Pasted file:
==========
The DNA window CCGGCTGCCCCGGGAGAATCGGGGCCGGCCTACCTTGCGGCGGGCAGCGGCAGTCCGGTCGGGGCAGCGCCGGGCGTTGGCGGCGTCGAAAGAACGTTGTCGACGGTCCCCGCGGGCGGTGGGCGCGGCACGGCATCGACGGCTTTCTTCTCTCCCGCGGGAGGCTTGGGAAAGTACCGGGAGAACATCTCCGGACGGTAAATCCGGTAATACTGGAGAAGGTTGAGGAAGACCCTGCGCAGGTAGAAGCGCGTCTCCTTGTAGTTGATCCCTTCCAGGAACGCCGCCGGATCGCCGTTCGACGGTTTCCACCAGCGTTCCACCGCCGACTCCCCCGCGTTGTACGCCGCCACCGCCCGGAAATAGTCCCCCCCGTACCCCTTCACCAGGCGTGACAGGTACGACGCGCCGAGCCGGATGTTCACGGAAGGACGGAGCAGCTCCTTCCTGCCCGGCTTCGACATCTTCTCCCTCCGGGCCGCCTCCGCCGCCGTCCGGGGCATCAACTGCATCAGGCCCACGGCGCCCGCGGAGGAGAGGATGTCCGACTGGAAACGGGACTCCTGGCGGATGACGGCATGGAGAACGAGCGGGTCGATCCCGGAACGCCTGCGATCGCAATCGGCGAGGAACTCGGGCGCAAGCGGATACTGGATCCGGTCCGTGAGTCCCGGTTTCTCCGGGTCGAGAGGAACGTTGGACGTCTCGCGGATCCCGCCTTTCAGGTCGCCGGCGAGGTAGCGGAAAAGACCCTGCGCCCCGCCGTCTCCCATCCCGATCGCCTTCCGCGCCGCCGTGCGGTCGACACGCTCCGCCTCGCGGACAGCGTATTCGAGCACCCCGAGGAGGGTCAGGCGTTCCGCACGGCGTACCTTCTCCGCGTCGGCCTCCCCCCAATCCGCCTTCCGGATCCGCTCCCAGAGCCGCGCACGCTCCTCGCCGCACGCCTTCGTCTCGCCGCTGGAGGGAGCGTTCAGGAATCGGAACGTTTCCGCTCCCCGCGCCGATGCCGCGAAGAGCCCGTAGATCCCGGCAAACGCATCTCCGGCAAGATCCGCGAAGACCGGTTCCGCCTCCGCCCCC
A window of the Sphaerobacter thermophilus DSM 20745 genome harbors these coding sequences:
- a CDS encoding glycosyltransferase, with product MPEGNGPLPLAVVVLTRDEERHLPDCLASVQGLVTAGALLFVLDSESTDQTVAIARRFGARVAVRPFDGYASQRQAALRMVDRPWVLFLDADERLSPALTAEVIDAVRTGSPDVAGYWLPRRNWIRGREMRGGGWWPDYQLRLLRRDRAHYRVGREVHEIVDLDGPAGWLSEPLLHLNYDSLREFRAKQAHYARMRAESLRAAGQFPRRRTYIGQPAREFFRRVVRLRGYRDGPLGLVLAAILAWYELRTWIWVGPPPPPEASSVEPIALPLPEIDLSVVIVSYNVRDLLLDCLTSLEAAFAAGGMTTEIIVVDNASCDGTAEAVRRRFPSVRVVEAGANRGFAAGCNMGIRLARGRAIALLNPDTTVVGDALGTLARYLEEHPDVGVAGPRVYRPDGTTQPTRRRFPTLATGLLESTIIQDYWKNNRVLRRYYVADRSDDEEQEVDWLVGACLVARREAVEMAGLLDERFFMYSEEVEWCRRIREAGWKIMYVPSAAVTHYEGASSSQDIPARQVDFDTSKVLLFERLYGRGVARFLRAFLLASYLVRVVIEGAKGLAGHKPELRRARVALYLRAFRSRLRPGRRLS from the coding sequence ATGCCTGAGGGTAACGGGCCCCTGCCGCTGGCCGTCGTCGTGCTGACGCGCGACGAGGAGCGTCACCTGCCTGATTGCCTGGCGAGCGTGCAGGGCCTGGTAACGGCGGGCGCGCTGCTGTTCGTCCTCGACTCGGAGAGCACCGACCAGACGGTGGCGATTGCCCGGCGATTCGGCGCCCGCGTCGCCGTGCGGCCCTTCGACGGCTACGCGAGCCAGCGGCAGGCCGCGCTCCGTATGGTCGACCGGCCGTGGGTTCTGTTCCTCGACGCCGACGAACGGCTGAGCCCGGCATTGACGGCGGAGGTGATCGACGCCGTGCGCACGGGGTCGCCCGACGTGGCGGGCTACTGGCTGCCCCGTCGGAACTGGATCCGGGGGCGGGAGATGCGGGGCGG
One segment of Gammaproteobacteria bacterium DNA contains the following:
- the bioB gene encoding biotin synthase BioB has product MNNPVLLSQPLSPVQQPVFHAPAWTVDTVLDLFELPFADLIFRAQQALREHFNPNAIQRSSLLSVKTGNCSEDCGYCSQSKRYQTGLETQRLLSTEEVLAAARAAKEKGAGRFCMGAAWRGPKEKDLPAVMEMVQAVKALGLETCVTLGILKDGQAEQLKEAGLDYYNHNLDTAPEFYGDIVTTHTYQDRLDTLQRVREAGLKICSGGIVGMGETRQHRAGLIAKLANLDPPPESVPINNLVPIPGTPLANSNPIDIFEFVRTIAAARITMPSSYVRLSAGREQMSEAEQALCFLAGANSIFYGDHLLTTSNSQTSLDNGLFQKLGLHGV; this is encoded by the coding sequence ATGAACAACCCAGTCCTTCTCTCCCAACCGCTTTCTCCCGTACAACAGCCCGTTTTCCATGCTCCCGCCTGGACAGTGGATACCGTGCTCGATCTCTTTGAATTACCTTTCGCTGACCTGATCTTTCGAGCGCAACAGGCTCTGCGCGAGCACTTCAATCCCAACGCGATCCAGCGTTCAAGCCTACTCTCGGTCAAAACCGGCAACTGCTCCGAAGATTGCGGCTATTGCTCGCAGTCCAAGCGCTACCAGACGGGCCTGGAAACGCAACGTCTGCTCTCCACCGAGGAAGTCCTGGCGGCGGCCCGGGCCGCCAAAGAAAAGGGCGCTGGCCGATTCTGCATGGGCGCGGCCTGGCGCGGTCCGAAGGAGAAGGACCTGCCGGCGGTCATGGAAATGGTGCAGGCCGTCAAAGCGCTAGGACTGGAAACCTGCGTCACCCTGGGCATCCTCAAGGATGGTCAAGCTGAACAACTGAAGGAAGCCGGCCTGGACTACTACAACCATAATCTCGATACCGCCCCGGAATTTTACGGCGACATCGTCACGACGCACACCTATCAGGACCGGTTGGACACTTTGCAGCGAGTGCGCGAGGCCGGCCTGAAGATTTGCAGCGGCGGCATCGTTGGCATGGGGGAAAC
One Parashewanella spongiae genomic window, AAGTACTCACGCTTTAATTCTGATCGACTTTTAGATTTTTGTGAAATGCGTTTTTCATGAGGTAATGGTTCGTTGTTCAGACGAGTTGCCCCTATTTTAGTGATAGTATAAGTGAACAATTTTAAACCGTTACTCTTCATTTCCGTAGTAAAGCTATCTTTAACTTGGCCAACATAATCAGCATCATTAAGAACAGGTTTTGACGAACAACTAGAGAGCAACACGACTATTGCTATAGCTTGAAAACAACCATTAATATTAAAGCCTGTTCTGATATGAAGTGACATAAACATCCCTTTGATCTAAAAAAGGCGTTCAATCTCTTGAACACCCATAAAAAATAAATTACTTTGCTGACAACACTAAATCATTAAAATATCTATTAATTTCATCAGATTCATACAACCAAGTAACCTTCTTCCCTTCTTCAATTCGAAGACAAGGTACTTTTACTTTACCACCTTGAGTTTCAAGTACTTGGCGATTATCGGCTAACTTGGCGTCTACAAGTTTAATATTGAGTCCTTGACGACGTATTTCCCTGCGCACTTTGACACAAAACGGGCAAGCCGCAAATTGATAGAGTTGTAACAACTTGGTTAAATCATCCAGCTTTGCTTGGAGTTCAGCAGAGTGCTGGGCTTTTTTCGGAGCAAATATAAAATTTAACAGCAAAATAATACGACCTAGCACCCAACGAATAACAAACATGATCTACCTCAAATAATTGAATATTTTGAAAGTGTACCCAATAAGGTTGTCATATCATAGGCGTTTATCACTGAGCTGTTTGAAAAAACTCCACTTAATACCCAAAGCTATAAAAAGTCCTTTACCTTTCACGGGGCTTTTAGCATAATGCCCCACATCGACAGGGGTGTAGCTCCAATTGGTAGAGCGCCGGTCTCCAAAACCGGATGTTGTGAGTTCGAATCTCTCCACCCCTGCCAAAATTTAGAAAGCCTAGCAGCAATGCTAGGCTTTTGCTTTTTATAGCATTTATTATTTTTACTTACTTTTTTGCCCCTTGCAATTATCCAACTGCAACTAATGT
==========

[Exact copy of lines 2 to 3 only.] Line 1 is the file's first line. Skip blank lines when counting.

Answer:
A window of the Sphaerobacter thermophilus DSM 20745 genome harbors these coding sequences:
- a CDS encoding glycosyltransferase, with product MPEGNGPLPLAVVVLTRDEERHLPDCLASVQGLVTAGALLFVLDSESTDQTVAIARRFGARVAVRPFDGYASQRQAALRMVDRPWVLFLDADERLSPALTAEVIDAVRTGSPDVAGYWLPRRNWIRGREMRGGGWWPDYQLRLLRRDRAHYRVGREVHEIVDLDGPAGWLSEPLLHLNYDSLREFRAKQAHYARMRAESLRAAGQFPRRRTYIGQPAREFFRRVVRLRGYRDGPLGLVLAAILAWYELRTWIWVGPPPPPEASSVEPIALPLPEIDLSVVIVSYNVRDLLLDCLTSLEAAFAAGGMTTEIIVVDNASCDGTAEAVRRRFPSVRVVEAGANRGFAAGCNMGIRLARGRAIALLNPDTTVVGDALGTLARYLEEHPDVGVAGPRVYRPDGTTQPTRRRFPTLATGLLESTIIQDYWKNNRVLRRYYVADRSDDEEQEVDWLVGACLVARREAVEMAGLLDERFFMYSEEVEWCRRIREAGWKIMYVPSAAVTHYEGASSSQDIPARQVDFDTSKVLLFERLYGRGVARFLRAFLLASYLVRVVIEGAKGLAGHKPELRRARVALYLRAFRSRLRPGRRLS from the coding sequence ATGCCTGAGGGTAACGGGCCCCTGCCGCTGGCCGTCGTCGTGCTGACGCGCGACGAGGAGCGTCACCTGCCTGATTGCCTGGCGAGCGTGCAGGGCCTGGTAACGGCGGGCGCGCTGCTGTTCGTCCTCGACTCGGAGAGCACCGACCAGACGGTGGCGATTGCCCGGCGATTCGGCGCCCGCGTCGCCGTGCGGCCCTTCGACGGCTACGCGAGCCAGCGGCAGGCCGCGCTCCGTATGGTCGACCGGCCGTGGGTTCTGTTCCTCGACGCCGACGAACGGCTGAGCCCGGCATTGACGGCGGAGGTGATCGACGCCGTGCGCACGGGGTCGCCCGACGTGGCGGGCTACTGGCTGCCCCGTCGGAACTGGATCCGGGGGCGGGAGATGCGGGGCGG